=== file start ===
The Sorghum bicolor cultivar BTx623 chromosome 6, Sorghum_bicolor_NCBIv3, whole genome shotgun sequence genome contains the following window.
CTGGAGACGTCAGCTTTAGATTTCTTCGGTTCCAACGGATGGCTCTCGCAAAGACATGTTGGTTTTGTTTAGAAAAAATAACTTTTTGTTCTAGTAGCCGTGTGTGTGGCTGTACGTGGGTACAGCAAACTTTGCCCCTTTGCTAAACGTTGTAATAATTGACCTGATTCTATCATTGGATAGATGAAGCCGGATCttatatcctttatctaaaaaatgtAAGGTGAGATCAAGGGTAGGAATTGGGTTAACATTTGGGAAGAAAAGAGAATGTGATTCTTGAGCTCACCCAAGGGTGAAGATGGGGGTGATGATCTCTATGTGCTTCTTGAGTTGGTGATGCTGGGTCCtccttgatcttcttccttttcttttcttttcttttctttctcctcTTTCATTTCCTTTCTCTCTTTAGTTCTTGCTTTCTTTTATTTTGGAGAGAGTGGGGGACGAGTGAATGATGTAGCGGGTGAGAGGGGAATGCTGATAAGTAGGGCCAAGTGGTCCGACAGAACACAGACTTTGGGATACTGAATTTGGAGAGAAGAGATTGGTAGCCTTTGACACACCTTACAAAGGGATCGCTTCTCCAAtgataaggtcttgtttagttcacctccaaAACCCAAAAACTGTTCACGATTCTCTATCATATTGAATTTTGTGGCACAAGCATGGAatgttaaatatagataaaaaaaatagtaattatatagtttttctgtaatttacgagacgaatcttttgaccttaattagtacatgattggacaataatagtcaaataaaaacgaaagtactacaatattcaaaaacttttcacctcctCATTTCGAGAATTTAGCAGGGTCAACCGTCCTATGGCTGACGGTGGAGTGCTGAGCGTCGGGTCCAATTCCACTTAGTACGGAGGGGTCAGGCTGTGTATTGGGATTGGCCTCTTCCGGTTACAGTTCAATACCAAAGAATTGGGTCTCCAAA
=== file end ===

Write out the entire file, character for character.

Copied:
The Sorghum bicolor cultivar BTx623 chromosome 6, Sorghum_bicolor_NCBIv3, whole genome shotgun sequence genome contains the following window.
CTGGAGACGTCAGCTTTAGATTTCTTCGGTTCCAACGGATGGCTCTCGCAAAGACATGTTGGTTTTGTTTAGAAAAAATAACTTTTTGTTCTAGTAGCCGTGTGTGTGGCTGTACGTGGGTACAGCAAACTTTGCCCCTTTGCTAAACGTTGTAATAATTGACCTGATTCTATCATTGGATAGATGAAGCCGGATCttatatcctttatctaaaaaatgtAAGGTGAGATCAAGGGTAGGAATTGGGTTAACATTTGGGAAGAAAAGAGAATGTGATTCTTGAGCTCACCCAAGGGTGAAGATGGGGGTGATGATCTCTATGTGCTTCTTGAGTTGGTGATGCTGGGTCCtccttgatcttcttccttttcttttcttttcttttctttctcctcTTTCATTTCCTTTCTCTCTTTAGTTCTTGCTTTCTTTTATTTTGGAGAGAGTGGGGGACGAGTGAATGATGTAGCGGGTGAGAGGGGAATGCTGATAAGTAGGGCCAAGTGGTCCGACAGAACACAGACTTTGGGATACTGAATTTGGAGAGAAGAGATTGGTAGCCTTTGACACACCTTACAAAGGGATCGCTTCTCCAAtgataaggtcttgtttagttcacctccaaAACCCAAAAACTGTTCACGATTCTCTATCATATTGAATTTTGTGGCACAAGCATGGAatgttaaatatagataaaaaaaatagtaattatatagtttttctgtaatttacgagacgaatcttttgaccttaattagtacatgattggacaataatagtcaaataaaaacgaaagtactacaatattcaaaaacttttcacctcctCATTTCGAGAATTTAGCAGGGTCAACCGTCCTATGGCTGACGGTGGAGTGCTGAGCGTCGGGTCCAATTCCACTTAGTACGGAGGGGTCAGGCTGTGTATTGGGATTGGCCTCTTCCGGTTACAGTTCAATACCAAAGAATTGGGTCTCCAAA